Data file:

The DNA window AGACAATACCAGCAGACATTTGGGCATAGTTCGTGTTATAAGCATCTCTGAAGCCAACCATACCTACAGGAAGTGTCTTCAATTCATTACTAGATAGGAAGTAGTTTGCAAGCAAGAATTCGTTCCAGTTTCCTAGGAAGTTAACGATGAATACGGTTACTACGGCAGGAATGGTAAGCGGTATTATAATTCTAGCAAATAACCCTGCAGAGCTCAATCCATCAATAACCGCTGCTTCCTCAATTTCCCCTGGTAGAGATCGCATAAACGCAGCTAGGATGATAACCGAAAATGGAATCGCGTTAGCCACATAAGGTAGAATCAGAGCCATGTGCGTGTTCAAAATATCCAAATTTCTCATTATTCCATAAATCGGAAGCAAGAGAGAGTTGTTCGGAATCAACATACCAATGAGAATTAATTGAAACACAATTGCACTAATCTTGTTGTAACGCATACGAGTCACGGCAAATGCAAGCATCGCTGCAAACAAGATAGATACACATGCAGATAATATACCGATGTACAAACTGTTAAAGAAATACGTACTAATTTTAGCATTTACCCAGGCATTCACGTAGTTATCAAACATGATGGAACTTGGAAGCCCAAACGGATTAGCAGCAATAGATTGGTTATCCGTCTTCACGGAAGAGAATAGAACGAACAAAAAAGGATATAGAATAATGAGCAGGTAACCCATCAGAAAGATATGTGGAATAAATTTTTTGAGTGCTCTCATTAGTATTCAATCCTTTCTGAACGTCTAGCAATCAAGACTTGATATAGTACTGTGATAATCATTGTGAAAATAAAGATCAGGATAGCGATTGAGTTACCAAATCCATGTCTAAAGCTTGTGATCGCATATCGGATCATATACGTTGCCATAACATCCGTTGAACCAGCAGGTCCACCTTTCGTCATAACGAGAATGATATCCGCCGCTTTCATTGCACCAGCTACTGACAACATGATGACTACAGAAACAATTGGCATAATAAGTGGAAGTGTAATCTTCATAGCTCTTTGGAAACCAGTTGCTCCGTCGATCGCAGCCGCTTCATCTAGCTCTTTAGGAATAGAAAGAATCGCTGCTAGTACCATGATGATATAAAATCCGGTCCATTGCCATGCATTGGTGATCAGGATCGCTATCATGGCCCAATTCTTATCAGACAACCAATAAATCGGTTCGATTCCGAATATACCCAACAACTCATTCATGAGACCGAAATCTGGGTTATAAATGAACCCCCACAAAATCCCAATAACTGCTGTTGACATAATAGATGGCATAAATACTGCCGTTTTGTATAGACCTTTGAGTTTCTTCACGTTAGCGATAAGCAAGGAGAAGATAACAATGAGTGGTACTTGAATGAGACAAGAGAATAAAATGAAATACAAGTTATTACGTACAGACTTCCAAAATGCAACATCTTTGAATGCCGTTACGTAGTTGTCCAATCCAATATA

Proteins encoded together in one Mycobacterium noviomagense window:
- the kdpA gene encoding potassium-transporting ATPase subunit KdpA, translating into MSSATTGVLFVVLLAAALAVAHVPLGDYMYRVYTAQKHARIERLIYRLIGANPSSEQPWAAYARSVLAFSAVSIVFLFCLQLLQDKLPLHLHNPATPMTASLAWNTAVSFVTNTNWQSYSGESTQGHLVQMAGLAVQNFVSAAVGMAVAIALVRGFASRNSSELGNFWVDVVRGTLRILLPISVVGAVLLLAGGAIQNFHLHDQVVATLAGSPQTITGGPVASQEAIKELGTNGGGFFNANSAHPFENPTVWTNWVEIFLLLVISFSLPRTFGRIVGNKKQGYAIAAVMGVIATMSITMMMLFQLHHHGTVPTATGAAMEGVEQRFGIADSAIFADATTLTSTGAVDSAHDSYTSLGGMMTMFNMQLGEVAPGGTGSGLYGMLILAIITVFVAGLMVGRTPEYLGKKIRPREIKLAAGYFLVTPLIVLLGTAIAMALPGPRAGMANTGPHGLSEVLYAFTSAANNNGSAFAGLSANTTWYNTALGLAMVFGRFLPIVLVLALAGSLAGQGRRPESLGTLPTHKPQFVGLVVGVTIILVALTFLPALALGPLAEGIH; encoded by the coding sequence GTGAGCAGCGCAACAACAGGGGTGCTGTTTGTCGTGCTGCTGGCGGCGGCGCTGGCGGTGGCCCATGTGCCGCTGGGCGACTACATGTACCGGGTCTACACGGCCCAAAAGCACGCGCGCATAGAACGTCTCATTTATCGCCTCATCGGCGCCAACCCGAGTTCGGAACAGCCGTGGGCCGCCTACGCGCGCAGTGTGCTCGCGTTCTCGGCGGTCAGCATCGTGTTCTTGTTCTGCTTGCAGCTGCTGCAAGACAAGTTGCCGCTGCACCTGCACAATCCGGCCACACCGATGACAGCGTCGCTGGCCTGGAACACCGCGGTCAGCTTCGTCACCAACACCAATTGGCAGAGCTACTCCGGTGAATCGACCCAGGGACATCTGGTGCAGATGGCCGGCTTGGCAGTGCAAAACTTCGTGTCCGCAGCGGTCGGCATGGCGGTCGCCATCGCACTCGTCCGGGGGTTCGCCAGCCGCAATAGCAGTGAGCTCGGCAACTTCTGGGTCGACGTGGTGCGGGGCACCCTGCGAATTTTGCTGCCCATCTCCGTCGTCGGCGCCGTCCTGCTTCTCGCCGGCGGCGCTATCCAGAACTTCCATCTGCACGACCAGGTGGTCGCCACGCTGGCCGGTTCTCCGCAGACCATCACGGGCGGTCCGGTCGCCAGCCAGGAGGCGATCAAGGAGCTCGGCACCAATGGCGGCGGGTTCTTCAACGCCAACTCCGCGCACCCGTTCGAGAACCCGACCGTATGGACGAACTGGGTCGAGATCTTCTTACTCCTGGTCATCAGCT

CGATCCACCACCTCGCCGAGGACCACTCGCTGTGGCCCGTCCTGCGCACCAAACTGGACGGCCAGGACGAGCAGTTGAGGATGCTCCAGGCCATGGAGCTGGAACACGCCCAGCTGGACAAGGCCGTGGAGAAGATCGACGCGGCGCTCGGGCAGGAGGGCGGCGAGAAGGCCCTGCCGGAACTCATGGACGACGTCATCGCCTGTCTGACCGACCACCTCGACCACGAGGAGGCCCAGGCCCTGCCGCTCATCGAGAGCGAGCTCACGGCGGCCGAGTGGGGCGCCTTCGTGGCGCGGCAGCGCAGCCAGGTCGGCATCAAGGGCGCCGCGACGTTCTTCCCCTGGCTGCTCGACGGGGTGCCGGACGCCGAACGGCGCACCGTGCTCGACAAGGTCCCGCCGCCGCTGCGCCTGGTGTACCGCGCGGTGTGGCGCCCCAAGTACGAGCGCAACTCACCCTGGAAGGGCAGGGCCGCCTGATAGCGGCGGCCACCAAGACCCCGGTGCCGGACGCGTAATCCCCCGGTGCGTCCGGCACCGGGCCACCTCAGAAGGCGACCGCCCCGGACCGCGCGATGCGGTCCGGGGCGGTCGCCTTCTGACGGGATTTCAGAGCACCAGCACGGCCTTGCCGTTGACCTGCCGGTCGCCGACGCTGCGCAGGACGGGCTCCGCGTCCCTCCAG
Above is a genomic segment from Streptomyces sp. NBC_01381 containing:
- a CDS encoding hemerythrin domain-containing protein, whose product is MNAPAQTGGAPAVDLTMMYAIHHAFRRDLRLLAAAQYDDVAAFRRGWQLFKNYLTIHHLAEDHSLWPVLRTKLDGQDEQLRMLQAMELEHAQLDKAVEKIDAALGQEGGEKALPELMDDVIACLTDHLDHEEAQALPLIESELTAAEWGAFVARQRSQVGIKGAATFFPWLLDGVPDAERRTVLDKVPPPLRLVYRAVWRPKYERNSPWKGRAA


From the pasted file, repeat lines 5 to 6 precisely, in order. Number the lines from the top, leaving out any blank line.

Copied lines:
Above is a genomic segment from Streptomyces sp. NBC_01381 containing:
- a CDS encoding hemerythrin domain-containing protein, whose product is MNAPAQTGGAPAVDLTMMYAIHHAFRRDLRLLAAAQYDDVAAFRRGWQLFKNYLTIHHLAEDHSLWPVLRTKLDGQDEQLRMLQAMELEHAQLDKAVEKIDAALGQEGGEKALPELMDDVIACLTDHLDHEEAQALPLIESELTAAEWGAFVARQRSQVGIKGAATFFPWLLDGVPDAERRTVLDKVPPPLRLVYRAVWRPKYERNSPWKGRAA